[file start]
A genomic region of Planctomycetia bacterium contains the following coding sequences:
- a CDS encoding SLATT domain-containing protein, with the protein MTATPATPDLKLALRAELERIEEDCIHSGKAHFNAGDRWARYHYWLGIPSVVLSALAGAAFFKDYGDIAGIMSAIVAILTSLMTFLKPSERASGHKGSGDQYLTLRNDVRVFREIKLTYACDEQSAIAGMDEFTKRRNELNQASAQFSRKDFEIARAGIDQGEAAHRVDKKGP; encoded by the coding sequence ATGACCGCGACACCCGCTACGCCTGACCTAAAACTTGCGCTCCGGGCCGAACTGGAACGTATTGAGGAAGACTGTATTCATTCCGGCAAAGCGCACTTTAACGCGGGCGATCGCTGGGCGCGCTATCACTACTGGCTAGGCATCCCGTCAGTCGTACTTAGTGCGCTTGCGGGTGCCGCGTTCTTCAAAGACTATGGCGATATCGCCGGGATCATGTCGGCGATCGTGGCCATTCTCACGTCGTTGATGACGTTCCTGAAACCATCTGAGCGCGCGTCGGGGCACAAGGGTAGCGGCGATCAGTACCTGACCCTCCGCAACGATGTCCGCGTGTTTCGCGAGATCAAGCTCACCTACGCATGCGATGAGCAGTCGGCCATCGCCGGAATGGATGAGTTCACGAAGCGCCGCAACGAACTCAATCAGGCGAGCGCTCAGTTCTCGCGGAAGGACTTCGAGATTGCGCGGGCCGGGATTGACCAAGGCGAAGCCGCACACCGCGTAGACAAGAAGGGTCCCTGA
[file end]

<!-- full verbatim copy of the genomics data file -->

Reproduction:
A genomic region of Planctomycetia bacterium contains the following coding sequences:
- a CDS encoding SLATT domain-containing protein, with the protein MTATPATPDLKLALRAELERIEEDCIHSGKAHFNAGDRWARYHYWLGIPSVVLSALAGAAFFKDYGDIAGIMSAIVAILTSLMTFLKPSERASGHKGSGDQYLTLRNDVRVFREIKLTYACDEQSAIAGMDEFTKRRNELNQASAQFSRKDFEIARAGIDQGEAAHRVDKKGP; encoded by the coding sequence ATGACCGCGACACCCGCTACGCCTGACCTAAAACTTGCGCTCCGGGCCGAACTGGAACGTATTGAGGAAGACTGTATTCATTCCGGCAAAGCGCACTTTAACGCGGGCGATCGCTGGGCGCGCTATCACTACTGGCTAGGCATCCCGTCAGTCGTACTTAGTGCGCTTGCGGGTGCCGCGTTCTTCAAAGACTATGGCGATATCGCCGGGATCATGTCGGCGATCGTGGCCATTCTCACGTCGTTGATGACGTTCCTGAAACCATCTGAGCGCGCGTCGGGGCACAAGGGTAGCGGCGATCAGTACCTGACCCTCCGCAACGATGTCCGCGTGTTTCGCGAGATCAAGCTCACCTACGCATGCGATGAGCAGTCGGCCATCGCCGGAATGGATGAGTTCACGAAGCGCCGCAACGAACTCAATCAGGCGAGCGCTCAGTTCTCGCGGAAGGACTTCGAGATTGCGCGGGCCGGGATTGACCAAGGCGAAGCCGCACACCGCGTAGACAAGAAGGGTCCCTGA